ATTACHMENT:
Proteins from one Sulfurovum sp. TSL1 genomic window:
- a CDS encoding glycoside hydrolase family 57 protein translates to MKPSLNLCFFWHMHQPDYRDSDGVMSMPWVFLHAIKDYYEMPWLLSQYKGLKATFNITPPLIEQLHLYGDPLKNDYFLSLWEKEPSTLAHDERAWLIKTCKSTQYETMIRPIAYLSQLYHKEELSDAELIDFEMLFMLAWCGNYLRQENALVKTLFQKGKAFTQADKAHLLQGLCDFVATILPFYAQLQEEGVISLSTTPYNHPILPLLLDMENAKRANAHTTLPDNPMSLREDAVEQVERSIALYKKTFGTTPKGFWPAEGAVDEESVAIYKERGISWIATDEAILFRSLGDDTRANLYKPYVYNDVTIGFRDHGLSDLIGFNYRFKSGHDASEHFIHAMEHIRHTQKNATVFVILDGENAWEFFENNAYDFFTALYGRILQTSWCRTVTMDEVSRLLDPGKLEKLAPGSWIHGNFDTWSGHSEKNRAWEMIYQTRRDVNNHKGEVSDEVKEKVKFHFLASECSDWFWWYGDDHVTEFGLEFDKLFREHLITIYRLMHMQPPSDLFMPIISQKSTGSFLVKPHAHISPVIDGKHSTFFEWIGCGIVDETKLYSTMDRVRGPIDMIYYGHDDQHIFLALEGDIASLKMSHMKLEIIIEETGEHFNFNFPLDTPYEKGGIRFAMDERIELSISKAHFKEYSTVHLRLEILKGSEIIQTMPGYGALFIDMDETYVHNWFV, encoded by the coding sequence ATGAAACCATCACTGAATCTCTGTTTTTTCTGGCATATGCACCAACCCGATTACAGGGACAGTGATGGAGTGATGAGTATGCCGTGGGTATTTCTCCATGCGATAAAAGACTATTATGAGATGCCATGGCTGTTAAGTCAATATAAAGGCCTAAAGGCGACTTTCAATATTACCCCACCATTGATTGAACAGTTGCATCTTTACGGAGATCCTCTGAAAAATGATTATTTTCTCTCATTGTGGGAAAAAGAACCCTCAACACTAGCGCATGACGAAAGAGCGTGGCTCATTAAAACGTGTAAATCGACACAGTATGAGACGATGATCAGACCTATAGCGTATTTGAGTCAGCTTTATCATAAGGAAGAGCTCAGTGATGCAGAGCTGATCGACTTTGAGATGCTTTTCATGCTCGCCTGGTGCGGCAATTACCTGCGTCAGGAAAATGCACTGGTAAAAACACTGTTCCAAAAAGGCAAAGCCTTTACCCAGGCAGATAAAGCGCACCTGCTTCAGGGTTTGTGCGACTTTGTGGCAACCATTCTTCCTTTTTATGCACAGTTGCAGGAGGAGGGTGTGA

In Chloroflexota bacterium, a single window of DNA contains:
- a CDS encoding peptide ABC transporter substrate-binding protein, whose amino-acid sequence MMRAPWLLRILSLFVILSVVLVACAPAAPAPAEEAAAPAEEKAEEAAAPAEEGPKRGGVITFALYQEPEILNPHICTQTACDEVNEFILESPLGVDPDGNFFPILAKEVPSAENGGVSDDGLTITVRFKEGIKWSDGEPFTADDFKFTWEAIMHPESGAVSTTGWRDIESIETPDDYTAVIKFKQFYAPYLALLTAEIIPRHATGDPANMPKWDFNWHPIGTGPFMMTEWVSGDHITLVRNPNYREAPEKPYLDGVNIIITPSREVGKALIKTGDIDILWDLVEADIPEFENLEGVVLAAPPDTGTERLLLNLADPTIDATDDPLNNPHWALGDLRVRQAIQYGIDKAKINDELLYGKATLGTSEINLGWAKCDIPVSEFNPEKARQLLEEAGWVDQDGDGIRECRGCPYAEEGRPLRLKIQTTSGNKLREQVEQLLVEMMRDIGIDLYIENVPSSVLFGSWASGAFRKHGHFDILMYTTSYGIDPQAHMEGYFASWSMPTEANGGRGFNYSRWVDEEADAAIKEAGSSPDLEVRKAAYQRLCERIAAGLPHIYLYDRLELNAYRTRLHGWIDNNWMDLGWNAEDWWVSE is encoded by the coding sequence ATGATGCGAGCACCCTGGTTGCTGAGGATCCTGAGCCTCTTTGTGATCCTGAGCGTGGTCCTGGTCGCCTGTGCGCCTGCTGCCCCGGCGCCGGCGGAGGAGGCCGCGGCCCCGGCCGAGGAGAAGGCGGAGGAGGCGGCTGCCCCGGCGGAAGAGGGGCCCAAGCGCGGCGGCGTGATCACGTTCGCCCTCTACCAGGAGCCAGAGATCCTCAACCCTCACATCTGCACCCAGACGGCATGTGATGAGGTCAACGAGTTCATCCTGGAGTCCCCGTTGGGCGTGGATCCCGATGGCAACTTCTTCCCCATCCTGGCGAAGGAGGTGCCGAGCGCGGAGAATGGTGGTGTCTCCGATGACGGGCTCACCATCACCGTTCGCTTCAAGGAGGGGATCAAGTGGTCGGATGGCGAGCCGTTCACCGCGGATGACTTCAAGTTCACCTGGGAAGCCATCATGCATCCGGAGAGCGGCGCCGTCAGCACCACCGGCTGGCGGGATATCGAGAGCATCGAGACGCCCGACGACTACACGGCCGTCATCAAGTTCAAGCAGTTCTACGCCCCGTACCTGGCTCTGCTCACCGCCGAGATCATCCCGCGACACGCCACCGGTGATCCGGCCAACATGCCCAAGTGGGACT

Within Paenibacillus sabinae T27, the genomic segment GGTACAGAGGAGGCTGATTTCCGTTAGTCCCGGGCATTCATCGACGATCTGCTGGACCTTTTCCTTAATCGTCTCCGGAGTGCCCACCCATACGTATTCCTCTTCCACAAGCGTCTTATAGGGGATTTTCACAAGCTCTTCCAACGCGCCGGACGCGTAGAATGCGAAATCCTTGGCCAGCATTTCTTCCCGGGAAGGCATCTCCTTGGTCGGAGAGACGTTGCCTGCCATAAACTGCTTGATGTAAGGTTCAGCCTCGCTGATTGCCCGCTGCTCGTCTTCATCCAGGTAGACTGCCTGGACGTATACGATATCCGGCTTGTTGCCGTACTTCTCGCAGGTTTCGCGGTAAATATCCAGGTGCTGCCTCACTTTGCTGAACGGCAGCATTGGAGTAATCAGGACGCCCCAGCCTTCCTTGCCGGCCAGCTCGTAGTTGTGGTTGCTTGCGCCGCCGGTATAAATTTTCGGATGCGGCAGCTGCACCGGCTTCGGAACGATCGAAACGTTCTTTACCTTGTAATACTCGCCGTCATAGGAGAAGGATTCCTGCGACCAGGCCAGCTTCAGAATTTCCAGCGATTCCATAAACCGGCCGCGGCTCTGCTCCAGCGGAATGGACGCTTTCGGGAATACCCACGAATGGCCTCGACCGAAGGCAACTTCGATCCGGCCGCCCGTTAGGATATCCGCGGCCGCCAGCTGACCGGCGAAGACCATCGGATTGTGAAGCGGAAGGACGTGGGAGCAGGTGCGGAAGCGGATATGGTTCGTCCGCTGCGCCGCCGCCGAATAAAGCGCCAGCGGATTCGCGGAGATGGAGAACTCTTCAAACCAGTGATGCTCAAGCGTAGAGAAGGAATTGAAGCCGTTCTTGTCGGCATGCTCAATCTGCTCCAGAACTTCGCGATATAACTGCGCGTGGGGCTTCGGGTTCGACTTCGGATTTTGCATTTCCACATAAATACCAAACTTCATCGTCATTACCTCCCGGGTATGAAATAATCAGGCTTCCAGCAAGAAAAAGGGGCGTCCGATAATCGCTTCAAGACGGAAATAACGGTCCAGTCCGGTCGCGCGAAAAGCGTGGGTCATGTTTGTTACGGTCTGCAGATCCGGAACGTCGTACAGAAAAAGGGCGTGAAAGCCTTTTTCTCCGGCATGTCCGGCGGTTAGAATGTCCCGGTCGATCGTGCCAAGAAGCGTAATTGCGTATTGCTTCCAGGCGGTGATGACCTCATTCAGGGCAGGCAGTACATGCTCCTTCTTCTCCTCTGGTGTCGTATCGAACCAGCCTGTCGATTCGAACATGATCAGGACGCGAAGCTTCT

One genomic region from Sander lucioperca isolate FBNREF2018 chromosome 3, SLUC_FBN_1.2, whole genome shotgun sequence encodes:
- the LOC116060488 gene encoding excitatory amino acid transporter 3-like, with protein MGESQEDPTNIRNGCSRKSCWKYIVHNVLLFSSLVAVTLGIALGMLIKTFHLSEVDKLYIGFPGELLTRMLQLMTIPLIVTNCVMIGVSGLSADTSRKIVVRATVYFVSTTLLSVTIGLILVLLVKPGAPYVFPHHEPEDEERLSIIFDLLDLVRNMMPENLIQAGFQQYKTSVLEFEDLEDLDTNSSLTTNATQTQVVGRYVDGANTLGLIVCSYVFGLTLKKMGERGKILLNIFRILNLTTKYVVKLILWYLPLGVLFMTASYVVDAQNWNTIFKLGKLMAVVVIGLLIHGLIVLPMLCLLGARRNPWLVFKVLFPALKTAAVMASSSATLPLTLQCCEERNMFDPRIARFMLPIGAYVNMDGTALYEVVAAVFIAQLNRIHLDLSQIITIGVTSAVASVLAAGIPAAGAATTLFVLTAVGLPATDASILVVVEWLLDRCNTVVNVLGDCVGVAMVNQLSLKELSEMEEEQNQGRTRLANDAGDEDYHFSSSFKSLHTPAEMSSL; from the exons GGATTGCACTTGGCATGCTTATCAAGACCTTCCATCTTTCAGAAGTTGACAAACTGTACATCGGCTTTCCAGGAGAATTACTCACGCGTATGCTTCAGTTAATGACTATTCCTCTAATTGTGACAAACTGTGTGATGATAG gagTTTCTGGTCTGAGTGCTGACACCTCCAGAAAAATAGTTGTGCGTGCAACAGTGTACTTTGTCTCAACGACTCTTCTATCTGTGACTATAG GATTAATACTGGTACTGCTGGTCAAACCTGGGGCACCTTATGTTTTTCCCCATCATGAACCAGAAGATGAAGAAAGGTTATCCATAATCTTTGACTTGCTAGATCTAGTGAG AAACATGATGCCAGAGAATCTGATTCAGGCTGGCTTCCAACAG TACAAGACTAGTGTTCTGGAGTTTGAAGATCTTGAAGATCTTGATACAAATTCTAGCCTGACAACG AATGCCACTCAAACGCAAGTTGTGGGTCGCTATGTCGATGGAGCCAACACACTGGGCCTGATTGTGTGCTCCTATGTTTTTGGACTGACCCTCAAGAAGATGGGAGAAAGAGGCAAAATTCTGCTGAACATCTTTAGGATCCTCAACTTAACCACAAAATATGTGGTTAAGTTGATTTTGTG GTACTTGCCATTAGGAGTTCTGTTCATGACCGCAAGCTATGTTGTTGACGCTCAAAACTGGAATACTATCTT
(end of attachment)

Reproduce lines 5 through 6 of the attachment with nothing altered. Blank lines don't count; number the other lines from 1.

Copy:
Within Paenibacillus sabinae T27, the genomic segment GGTACAGAGGAGGCTGATTTCCGTTAGTCCCGGGCATTCATCGACGATCTGCTGGACCTTTTCCTTAATCGTCTCCGGAGTGCCCACCCATACGTATTCCTCTTCCACAAGCGTCTTATAGGGGATTTTCACAAGCTCTTCCAACGCGCCGGACGCGTAGAATGCGAAATCCTTGGCCAGCATTTCTTCCCGGGAAGGCATCTCCTTGGTCGGAGAGACGTTGCCTGCCATAAACTGCTTGATGTAAGGTTCAGCCTCGCTGATTGCCCGCTGCTCGTCTTCATCCAGGTAGACTGCCTGGACGTATACGATATCCGGCTTGTTGCCGTACTTCTCGCAGGTTTCGCGGTAAATATCCAGGTGCTGCCTCACTTTGCTGAACGGCAGCATTGGAGTAATCAGGACGCCCCAGCCTTCCTTGCCGGCCAGCTCGTAGTTGTGGTTGCTTGCGCCGCCGGTATAAATTTTCGGATGCGGCAGCTGCACCGGCTTCGGAACGATCGAAACGTTCTTTACCTTGTAATACTCGCCGTCATAGGAGAAGGATTCCTGCGACCAGGCCAGCTTCAGAATTTCCAGCGATTCCATAAACCGGCCGCGGCTCTGCTCCAGCGGAATGGACGCTTTCGGGAATACCCACGAATGGCCTCGACCGAAGGCAACTTCGATCCGGCCGCCCGTTAGGATATCCGCGGCCGCCAGCTGACCGGCGAAGACCATCGGATTGTGAAGCGGAAGGACGTGGGAGCAGGTGCGGAAGCGGATATGGTTCGTCCGCTGCGCCGCCGCCGAATAAAGCGCCAGCGGATTCGCGGAGATGGAGAACTCTTCAAACCAGTGATGCTCAAGCGTAGAGAAGGAATTGAAGCCGTTCTTGTCGGCATGCTCAATCTGCTCCAGAACTTCGCGATATAACTGCGCGTGGGGCTTCGGGTTCGACTTCGGATTTTGCATTTCCACATAAATACCAAACTTCATCGTCATTACCTCCCGGGTATGAAATAATCAGGCTTCCAGCAAGAAAAAGGGGCGTCCGATAATCGCTTCAAGACGGAAATAACGGTCCAGTCCGGTCGCGCGAAAAGCGTGGGTCATGTTTGTTACGGTCTGCAGATCCGGAACGTCGTACAGAAAAAGGGCGTGAAAGCCTTTTTCTCCGGCATGTCCGGCGGTTAGAATGTCCCGGTCGATCGTGCCAAGAAGCGTAATTGCGTATTGCTTCCAGGCGGTGATGACCTCATTCAGGGCAGGCAGTACATGCTCCTTCTTCTCCTCTGGTGTCGTATCGAACCAGCCTGTCGATTCGAACATGATCAGGACGCGAAGCTTCT

One genomic region from Sander lucioperca isolate FBNREF2018 chromosome 3, SLUC_FBN_1.2, whole genome shotgun sequence encodes: